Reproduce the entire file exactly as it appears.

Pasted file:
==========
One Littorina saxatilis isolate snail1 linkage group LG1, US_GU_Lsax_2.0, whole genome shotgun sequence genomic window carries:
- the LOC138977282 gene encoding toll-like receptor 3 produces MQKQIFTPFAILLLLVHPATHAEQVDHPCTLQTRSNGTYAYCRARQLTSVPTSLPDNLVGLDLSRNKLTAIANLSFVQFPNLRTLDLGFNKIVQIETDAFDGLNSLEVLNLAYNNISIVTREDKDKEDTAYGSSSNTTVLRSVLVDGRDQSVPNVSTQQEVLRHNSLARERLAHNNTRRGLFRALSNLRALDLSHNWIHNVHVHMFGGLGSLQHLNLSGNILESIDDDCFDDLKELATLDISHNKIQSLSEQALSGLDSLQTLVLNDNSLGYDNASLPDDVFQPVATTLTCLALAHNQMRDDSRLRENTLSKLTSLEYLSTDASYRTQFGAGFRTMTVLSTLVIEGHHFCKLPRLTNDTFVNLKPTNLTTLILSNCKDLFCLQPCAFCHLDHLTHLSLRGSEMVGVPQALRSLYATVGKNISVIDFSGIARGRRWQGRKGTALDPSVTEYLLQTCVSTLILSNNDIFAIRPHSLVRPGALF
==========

One Littorina saxatilis isolate snail1 linkage group LG1, US_GU_Lsax_2.0, whole genome shotgun sequence genomic window carries:
- the LOC138977282 gene encoding toll-like receptor 3 produces MQKQIFTPFAILLLLVHPATHAEQVDHPCTLQTRSNGTYAYCRARQLTSVPTSLPDNLVGLDLSRNKLTAIANLSFVQFPNLRTLDLGFNKIVQIETDAFDGLNSLEVLNLAYNNISIVTREDKDKEDTAYGSSSNTTVLRSVLVDGRDQSVPNVSTQQEVLRHNSLARERLAHNNTRRGLFRALSNLRALDLSHNWIHNVHVHMFGGLGSLQHLNLSGNILESIDDDCFDDLKELATLDISHNKIQSLSEQALSGLDSLQTLVLNDNSLGYDNASLPDDVFQPVATTLTCLALAHNQMRDDSRLRENTLSKLTSLEYLSTDASYRTQFGAGFRTMTVLSTLVIEGHHFCKLPRLTNDTFVNLKPTNLTTLILSNCKDLFCLQPCAFCHLDHLTHLSLRGSEMVGVPQALRSLYATVGKNISVIDFSGIARGRRWQGRKGTALDPSVTEYLLQTCVSTLILSNNDIFAIRPHSLVRPGALF